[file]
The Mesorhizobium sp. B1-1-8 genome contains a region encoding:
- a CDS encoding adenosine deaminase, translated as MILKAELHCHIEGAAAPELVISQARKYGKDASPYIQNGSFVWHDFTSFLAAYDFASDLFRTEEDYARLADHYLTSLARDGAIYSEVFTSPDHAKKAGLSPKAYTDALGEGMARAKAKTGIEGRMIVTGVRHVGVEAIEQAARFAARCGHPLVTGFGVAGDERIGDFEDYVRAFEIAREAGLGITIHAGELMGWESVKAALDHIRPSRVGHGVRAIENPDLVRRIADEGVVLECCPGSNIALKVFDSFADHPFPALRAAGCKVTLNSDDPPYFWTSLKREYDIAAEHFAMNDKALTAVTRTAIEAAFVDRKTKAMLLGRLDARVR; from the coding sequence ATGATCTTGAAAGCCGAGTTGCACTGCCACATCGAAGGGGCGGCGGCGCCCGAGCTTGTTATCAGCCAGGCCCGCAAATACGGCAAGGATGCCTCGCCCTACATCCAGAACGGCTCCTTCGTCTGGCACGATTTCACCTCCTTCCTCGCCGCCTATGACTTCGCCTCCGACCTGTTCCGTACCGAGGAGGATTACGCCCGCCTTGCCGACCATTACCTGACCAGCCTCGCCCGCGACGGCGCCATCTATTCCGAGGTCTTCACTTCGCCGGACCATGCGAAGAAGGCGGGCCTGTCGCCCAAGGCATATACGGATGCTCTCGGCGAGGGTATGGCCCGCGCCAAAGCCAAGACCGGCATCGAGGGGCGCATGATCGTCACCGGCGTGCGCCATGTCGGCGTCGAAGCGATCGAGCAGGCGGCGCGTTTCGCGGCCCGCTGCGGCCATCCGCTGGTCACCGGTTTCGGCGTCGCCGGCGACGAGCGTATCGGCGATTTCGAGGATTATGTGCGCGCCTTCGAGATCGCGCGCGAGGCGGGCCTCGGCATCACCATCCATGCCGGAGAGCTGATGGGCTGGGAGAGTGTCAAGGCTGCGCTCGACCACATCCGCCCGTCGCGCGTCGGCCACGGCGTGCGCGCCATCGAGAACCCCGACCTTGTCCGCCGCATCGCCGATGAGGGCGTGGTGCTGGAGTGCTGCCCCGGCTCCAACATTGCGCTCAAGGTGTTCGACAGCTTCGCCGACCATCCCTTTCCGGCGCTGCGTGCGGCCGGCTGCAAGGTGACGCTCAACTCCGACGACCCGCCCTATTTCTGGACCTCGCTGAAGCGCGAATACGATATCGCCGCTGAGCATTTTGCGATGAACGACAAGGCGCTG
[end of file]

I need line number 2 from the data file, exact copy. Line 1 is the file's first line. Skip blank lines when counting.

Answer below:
- a CDS encoding adenosine deaminase, translated as MILKAELHCHIEGAAAPELVISQARKYGKDASPYIQNGSFVWHDFTSFLAAYDFASDLFRTEEDYARLADHYLTSLARDGAIYSEVFTSPDHAKKAGLSPKAYTDALGEGMARAKAKTGIEGRMIVTGVRHVGVEAIEQAARFAARCGHPLVTGFGVAGDERIGDFEDYVRAFEIAREAGLGITIHAGELMGWESVKAALDHIRPSRVGHGVRAIENPDLVRRIADEGVVLECCPGSNIALKVFDSFADHPFPALRAAGCKVTLNSDDPPYFWTSLKREYDIAAEHFAMNDKALTAVTRTAIEAAFVDRKTKAMLLGRLDARVR; from the coding sequence ATGATCTTGAAAGCCGAGTTGCACTGCCACATCGAAGGGGCGGCGGCGCCCGAGCTTGTTATCAGCCAGGCCCGCAAATACGGCAAGGATGCCTCGCCCTACATCCAGAACGGCTCCTTCGTCTGGCACGATTTCACCTCCTTCCTCGCCGCCTATGACTTCGCCTCCGACCTGTTCCGTACCGAGGAGGATTACGCCCGCCTTGCCGACCATTACCTGACCAGCCTCGCCCGCGACGGCGCCATCTATTCCGAGGTCTTCACTTCGCCGGACCATGCGAAGAAGGCGGGCCTGTCGCCCAAGGCATATACGGATGCTCTCGGCGAGGGTATGGCCCGCGCCAAAGCCAAGACCGGCATCGAGGGGCGCATGATCGTCACCGGCGTGCGCCATGTCGGCGTCGAAGCGATCGAGCAGGCGGCGCGTTTCGCGGCCCGCTGCGGCCATCCGCTGGTCACCGGTTTCGGCGTCGCCGGCGACGAGCGTATCGGCGATTTCGAGGATTATGTGCGCGCCTTCGAGATCGCGCGCGAGGCGGGCCTCGGCATCACCATCCATGCCGGAGAGCTGATGGGCTGGGAGAGTGTCAAGGCTGCGCTCGACCACATCCGCCCGTCGCGCGTCGGCCACGGCGTGCGCGCCATCGAGAACCCCGACCTTGTCCGCCGCATCGCCGATGAGGGCGTGGTGCTGGAGTGCTGCCCCGGCTCCAACATTGCGCTCAAGGTGTTCGACAGCTTCGCCGACCATCCCTTTCCGGCGCTGCGTGCGGCCGGCTGCAAGGTGACGCTCAACTCCGACGACCCGCCCTATTTCTGGACCTCGCTGAAGCGCGAATACGATATCGCCGCTGAGCATTTTGCGATGAACGACAAGGCGCTG